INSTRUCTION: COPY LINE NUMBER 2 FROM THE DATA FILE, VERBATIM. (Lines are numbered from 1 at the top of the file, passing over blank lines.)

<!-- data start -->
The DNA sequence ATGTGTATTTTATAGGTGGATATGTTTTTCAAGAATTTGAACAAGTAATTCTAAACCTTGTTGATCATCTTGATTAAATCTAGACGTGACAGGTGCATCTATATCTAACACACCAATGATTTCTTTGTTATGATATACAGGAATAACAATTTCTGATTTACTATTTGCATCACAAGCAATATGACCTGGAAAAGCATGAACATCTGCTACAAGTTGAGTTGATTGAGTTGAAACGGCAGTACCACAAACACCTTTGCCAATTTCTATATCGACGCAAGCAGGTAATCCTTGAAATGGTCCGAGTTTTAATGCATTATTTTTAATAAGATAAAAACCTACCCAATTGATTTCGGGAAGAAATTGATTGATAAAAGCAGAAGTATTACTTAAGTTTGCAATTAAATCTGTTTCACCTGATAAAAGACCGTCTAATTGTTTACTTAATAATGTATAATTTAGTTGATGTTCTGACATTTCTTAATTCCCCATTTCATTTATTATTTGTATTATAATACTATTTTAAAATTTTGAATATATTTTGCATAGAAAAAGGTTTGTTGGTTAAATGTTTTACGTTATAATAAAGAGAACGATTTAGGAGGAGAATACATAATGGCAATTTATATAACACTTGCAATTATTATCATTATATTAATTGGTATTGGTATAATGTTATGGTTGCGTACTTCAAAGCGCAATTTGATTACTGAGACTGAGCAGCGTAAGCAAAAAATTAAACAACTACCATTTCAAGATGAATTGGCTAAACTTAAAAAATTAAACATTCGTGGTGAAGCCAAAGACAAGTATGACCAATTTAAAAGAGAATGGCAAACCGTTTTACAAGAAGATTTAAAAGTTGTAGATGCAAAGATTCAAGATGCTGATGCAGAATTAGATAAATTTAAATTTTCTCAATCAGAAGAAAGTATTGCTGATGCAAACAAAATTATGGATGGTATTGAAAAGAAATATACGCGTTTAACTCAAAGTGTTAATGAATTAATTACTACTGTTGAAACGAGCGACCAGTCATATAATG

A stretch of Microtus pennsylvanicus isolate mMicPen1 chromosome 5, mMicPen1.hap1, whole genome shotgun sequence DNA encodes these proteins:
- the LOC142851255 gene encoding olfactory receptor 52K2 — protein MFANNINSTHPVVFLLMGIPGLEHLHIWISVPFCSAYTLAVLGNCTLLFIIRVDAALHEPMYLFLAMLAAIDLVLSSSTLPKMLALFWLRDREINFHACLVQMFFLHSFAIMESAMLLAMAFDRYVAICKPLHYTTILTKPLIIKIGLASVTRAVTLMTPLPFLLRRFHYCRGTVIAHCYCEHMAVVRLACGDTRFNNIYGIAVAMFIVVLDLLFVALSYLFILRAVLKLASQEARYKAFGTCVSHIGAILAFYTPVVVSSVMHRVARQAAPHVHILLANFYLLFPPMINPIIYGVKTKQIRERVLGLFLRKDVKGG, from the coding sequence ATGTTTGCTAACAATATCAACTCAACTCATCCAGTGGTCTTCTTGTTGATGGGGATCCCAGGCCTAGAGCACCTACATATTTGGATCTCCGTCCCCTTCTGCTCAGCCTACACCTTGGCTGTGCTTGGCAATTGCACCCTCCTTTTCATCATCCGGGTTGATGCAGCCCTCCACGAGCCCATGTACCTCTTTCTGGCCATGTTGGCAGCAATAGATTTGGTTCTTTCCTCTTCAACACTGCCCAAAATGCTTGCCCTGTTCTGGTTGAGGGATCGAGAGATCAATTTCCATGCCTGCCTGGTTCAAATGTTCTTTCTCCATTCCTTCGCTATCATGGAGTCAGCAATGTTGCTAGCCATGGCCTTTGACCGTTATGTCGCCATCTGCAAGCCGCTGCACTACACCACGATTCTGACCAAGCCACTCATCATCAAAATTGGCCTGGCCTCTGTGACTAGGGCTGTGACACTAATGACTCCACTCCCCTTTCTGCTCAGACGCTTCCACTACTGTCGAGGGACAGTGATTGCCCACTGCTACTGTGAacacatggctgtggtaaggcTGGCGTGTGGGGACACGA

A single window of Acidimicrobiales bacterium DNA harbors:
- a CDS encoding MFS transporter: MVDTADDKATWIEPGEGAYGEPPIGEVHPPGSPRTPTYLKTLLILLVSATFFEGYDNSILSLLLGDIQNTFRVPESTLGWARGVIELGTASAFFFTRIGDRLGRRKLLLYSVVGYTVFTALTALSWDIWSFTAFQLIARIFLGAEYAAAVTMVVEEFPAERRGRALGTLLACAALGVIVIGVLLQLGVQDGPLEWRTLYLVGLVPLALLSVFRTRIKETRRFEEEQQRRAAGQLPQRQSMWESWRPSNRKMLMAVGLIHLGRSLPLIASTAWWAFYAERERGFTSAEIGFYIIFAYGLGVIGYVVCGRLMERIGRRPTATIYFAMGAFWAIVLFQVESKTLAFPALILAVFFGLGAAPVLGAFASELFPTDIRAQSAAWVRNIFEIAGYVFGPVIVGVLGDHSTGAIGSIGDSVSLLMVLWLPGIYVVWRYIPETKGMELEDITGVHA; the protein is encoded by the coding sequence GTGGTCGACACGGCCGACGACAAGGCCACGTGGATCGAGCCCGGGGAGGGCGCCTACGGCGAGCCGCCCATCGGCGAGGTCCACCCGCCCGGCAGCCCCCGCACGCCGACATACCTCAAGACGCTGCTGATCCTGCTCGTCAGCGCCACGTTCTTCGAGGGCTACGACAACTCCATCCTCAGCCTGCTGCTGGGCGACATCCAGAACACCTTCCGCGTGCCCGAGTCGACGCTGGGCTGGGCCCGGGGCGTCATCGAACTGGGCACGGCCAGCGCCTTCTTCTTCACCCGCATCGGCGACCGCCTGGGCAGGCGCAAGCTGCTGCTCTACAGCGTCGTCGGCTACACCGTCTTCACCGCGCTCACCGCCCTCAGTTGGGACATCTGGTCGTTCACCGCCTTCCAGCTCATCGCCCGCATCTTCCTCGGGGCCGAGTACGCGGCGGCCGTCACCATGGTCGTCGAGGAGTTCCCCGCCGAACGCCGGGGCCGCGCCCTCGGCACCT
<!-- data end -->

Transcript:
A stretch of Microtus pennsylvanicus isolate mMicPen1 chromosome 5, mMicPen1.hap1, whole genome shotgun sequence DNA encodes these proteins: